Models and Challenges” (Cui et al., 2022) (Arxiv)

From a longtermist ethical perspective, laws are important because they encode complex human preferences and rules about acceptable behavior in the world. Language models that understand our legal system could therefore help AI make decisions that are aligned with human values. 

Here are two good recent surveys of the legal AI field: 

Neither of these surveys consider the alignment problem or take a longtermist ethical perspective. This perspective has been briefly covered in parts of Dan Hendrycks’ MMLU and ETHICS papers, but there exists no thorough overview of legal AI from a longtermist perspective. This seems like an important opportunity for future policy papers and research agendas. 

Domain Specific Pretraining

One popular strategy for improving the performance of language models on domain-specific tasks is pretraining the model on documents from that domain. Several papers have improved performance on legal tasks through domain-specific pretraining: 

Domain-specific pretraining has therefore provided meaningful but limited improvements on legal tasks. Future work is necessary to develop structured datasets, advanced training methods, and more challenging evaluation tasks in the legal domain. 

Building new datasets is one of the core levers driving progress in machine learning, particularly in new specialized domains like legal AI. This paper introduces a new dataset for contract review. 

Annotated by human legal experts, the dataset highlights clauses within contracts that ought to be reviewed before signing the contract. Each clause is additionally tagged with the concern type, allowing models to learn which clauses are important and why. The benchmark is difficult for existing models: RoBERTa pretrained on 8GB of unlabeled contracts achieves an AUPR (area under the precision-recall curve) of 45%. 

Contract review is an economically important task where AI can assist human legal experts. Businesses including established players Icertis and Kira as well as early-stage startups Klarity, Della, and Claira are all working on AI assisted contract review. Developing commercially viable applications of tasks relevant to AI safety (in this case, developing contract review software to facilitate legal AI) can leverage resources and talent outside of the safety community to drive safety progress. 

Machine Ethics

Aligning AI with Shared Human Values (Hendrycks et al., 2021) (Arxiv, GitHub)

Current AI systems do not have a holistic conception of human ethics, despite their growing knowledge of the world and abilities to act within it. Natural language is a key medium for conveying diverse, detailed information about the world, including ethical judgements and discussions. Language models could therefore be a strong candidate for building AI with ethical understanding.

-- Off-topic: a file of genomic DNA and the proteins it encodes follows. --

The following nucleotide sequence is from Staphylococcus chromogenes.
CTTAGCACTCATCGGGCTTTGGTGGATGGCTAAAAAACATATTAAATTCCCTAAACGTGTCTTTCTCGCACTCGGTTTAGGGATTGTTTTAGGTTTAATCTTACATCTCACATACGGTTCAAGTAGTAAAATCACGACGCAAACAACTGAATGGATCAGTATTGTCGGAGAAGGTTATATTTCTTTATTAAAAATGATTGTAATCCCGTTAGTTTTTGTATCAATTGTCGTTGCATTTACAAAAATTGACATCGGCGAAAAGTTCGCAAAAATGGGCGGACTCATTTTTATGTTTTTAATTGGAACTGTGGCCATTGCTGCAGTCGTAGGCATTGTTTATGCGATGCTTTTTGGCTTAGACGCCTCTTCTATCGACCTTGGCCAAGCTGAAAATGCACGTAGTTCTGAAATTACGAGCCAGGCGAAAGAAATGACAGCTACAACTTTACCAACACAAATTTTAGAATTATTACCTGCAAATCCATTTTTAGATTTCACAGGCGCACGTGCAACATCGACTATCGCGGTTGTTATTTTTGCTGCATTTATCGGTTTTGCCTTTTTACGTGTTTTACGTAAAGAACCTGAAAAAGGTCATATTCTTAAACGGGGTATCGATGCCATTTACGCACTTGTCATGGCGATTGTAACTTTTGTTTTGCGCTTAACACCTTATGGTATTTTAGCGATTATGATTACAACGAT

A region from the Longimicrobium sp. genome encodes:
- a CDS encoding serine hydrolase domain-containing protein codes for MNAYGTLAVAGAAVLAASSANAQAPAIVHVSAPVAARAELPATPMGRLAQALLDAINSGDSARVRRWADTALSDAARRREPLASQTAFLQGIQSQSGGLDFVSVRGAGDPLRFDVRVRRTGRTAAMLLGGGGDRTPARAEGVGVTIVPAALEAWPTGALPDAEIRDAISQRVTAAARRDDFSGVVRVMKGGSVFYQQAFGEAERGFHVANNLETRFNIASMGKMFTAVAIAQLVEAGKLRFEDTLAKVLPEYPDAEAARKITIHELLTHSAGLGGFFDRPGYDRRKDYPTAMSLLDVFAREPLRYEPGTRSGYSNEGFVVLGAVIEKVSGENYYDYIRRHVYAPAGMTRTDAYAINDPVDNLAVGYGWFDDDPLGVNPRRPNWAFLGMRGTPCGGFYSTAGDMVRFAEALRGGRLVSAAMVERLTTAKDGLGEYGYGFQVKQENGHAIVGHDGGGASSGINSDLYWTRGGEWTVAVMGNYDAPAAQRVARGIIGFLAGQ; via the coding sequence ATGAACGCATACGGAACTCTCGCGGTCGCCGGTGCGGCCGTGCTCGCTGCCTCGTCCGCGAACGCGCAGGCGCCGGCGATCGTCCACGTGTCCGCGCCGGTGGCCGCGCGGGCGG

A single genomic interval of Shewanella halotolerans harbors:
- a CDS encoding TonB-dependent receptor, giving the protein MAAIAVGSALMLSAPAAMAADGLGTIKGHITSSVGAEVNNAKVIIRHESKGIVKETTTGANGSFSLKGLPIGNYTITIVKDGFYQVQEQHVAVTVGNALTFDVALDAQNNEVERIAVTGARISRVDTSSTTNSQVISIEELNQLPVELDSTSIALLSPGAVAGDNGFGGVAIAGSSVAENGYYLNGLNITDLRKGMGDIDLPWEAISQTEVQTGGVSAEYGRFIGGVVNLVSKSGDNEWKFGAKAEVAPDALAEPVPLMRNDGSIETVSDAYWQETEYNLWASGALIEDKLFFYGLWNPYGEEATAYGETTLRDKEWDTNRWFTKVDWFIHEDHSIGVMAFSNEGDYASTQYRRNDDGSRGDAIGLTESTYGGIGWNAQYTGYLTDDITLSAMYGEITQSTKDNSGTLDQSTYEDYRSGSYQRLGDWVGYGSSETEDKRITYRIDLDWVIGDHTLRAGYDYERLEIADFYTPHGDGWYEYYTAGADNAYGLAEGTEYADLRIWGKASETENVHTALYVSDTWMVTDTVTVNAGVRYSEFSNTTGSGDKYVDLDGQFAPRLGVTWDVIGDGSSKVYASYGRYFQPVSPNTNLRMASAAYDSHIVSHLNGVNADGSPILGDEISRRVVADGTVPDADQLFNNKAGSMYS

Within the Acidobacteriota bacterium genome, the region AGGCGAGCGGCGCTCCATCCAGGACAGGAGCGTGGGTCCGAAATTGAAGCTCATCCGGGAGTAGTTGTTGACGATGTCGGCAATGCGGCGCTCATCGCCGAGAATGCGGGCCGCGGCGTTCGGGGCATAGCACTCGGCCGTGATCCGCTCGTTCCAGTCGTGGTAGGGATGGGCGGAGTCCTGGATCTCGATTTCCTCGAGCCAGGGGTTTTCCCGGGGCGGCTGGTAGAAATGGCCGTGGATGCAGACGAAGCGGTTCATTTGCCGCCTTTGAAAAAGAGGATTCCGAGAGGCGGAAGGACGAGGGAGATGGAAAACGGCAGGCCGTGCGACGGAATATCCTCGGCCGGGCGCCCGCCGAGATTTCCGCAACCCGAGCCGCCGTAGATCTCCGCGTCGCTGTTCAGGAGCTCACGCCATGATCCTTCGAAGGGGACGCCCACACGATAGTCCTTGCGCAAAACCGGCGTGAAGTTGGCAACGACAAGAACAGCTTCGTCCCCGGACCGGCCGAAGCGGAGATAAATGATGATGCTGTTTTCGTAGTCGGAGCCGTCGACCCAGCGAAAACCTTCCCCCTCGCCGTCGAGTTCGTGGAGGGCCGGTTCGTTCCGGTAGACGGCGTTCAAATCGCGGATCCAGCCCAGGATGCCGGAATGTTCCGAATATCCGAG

This paper introduces the ETHICS benchmark, a dataset of more than 130,000 scenarios described in text and annotated with human moral judgements. Rather than creating models aimed at satisfying task preferences or reinventing moral principles from scratch, the authors take a normative ethics approach. They crowdsource examples from five different ethical systems: justice, deontology, virtue ethics, utilitarianism, and commonsense moral intuitions. 

The authors point out that existing work on AI safety often attempts to implement one or more of these ethical theories in the context of a specific task. For example:

To complement these individual safety mechanisms, the authors support building AI that understands the broad strokes of human ethics in a variety of real-world situations. While the failures of existing AI systems might be addressable with individual solutions, progress in language models and AI agents could make a natural language understanding of ethics essential to aligning future systems. Beyond ethics, this dataset of natural language scenarios and human evaluations allows us to better understand the risks of language models misinterpreting human instructions or preferences. 

Examples are both generated by human contractors on MTurk and scraped from Reddit. To ensure the scenarios and labels are morally unambiguous, each example is relabeled by multiple people on MTurk, and only examples with a strong consensus are used in the benchmark. 

Particularly challenging examples are generated via two strategies. First, examples that are most often incorrectly classified by a baseline model are set apart as the Test and Test Hard sets, a best practice known as “adversarial filtration” (Bras et al., 2020) (Arxiv). Second, the dataset includes contrastive examples (See (Kaushik, Hovy & Lipton, 2020) (Arxiv) and (Gardner et al., 2020) (Arxiv)) in which slight differences in the input text lead to different output labels.